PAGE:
Colorado: Water contamination likely came from military base

DENVER (AP) — Colorado health officials said it’s highly likely that trace amounts of toxic chemicals found in three drinking water systems came from firefighting foam used at a nearby Air Force base.

The state Department of Public Health and Environment said Wednesday it hasn’t ruled out additional sources, but officials believe at least some of the chemicals came from Peterson Air Force Base, where firefighters used the foam in training exercises.

The foam contained perfluorinated compounds, or PFCs, which have been linked to prostate, kidney and testicular cancer, along with other illnesses.

The comments by state officials were the most definitive statement to date linking the contamination to Peterson. It came hours after the military released a report identifying six sites at the base where the foam may have escaped into the environment after firefighting drills or fire equipment tests.

They include hangars, fire stations, a drainage pond and a field where the base once sent storm runoff. The field is now a golf course and is irrigated from the drainage pond.

The military is checking bases nationwide for possible releases of the foam into the environment.

Colorado and Air Force officials will meet next week to discuss their next steps, said Roland Clubb of the state health department. The next phase will include drilling monitoring wells and taking soil samples, which the Air Force announced last month.

Clubb said state officials also want assurances from the Air Force about seven other sites at Peterson where the foam was used, but where the military said no follow-up investigation is needed. The Air Force said any foam released at those sites went through a treatment system.

PFCs also were widely used in non-stick coatings on cookware and in other applications. The U.S. Environmental Protection Agency ordered water systems nationwide to test for the compounds between 2013 and 2015.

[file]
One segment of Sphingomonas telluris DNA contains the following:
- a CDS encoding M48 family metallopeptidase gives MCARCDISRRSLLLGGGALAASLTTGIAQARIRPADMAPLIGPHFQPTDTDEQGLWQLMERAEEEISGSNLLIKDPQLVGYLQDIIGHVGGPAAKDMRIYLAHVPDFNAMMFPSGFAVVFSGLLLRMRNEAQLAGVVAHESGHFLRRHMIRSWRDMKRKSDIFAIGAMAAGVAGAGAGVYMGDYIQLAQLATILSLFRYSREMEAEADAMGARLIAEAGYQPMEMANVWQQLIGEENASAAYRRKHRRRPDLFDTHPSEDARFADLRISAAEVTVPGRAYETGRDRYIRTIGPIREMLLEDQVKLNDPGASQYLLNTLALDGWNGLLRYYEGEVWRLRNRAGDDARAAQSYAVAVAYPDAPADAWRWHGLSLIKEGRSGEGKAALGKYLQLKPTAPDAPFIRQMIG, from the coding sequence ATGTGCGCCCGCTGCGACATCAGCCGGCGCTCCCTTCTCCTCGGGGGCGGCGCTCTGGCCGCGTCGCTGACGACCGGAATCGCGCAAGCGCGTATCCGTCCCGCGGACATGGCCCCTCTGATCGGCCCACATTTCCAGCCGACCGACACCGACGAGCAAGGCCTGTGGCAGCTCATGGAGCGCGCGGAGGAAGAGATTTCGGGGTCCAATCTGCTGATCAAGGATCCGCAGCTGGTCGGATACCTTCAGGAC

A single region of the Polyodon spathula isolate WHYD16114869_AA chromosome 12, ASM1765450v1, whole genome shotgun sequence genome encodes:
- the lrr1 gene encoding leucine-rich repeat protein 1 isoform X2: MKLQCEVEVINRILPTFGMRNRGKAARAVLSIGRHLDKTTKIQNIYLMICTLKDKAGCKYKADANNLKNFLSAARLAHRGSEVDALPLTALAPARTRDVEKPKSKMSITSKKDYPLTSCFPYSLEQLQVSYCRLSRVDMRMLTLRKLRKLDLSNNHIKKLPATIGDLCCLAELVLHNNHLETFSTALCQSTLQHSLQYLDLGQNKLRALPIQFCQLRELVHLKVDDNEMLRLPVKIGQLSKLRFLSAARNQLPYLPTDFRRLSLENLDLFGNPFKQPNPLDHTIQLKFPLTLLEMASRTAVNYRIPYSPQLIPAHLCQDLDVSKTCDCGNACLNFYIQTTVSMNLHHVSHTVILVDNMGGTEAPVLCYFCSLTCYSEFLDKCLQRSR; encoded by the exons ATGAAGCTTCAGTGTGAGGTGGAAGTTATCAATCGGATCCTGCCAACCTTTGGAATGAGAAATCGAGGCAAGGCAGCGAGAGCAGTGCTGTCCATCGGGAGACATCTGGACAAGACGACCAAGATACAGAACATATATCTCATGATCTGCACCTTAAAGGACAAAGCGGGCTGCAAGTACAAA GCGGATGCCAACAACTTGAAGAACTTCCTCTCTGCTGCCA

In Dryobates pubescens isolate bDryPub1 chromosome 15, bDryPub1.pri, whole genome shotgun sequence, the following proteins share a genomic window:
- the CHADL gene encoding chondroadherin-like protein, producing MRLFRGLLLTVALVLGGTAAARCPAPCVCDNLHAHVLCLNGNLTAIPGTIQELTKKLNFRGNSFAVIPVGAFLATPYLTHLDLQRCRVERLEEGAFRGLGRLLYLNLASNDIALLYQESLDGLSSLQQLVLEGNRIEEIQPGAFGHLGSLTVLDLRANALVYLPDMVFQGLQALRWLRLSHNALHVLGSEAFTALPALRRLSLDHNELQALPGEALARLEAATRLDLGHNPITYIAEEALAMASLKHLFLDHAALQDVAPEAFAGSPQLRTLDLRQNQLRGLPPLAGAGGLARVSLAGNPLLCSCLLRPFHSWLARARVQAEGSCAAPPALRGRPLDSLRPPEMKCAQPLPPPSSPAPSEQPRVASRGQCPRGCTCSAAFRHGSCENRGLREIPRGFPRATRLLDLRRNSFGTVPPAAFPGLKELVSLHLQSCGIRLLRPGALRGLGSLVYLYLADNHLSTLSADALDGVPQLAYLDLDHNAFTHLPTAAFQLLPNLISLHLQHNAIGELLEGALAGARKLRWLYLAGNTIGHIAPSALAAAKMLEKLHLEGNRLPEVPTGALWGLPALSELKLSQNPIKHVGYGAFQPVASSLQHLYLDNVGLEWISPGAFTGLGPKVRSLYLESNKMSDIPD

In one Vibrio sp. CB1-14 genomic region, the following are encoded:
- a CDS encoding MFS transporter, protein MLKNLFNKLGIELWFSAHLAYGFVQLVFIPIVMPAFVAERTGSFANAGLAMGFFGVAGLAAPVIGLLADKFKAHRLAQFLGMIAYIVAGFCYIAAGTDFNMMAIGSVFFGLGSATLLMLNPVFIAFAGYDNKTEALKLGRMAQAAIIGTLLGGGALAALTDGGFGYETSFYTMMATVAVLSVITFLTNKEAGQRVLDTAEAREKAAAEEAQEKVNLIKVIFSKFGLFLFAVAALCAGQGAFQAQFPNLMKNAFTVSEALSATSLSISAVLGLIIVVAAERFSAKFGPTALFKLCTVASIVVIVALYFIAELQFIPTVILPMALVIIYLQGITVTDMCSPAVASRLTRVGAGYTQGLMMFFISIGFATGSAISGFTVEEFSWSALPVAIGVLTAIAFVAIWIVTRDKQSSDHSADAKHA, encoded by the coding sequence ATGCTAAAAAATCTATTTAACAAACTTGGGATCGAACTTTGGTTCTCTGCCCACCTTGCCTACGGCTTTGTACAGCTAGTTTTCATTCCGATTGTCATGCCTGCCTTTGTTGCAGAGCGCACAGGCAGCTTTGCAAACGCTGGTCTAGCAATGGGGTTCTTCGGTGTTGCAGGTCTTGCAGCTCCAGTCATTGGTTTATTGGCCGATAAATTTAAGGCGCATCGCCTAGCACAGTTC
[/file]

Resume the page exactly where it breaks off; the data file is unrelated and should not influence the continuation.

In Colorado, PFCs were found in well water in three utility systems serving about 69,000 people in the city of Fountain and an unincorporated community called Security-Widefield. The levels exceeded the EPA’s suggested limits.

Colorado health officials have said the communities have higher rates of kidney cancer than surrounding populations, but the evidence was not sufficient to definitively blame PFCs. They noted that the residents also have higher rates of obesity and smoking, which are linked to cancer.

PFCs didn’t show up in other public Colorado water systems, but health officials in El Paso County, which includes the affected towns, said they found PFCs above the EPA recommendation in 26 private drinking-water wells. They were awaiting results on 12 others.

Aaron Doussett, manager of the county’s water quality program, said he doesn’t have enough information yet to say whether the PFCs came from the air base.

The Air Force previously agreed to spend $4.3 million to install water filters in the area remove PFCs. Contractors were still working out the details, Peterson spokesman Steve Brady said.

The Security Water District has shifted almost entirely to surface water — from rivers and lakes — since the PFCs were found, Manager Roy Heald said Wednesday. Previously, about half the district’s water came from wells and half from surface water.

Heald expects the district to soon use surface water entirely, after modifications to the system.

The Fountain Water Department has not used wells since October and got through this summer’s peak demand period entirely on surface water, Utilities Director Curtis Mitchell said.

The director of the Widefield water system wasn’t immediately available to comment, his staff said.


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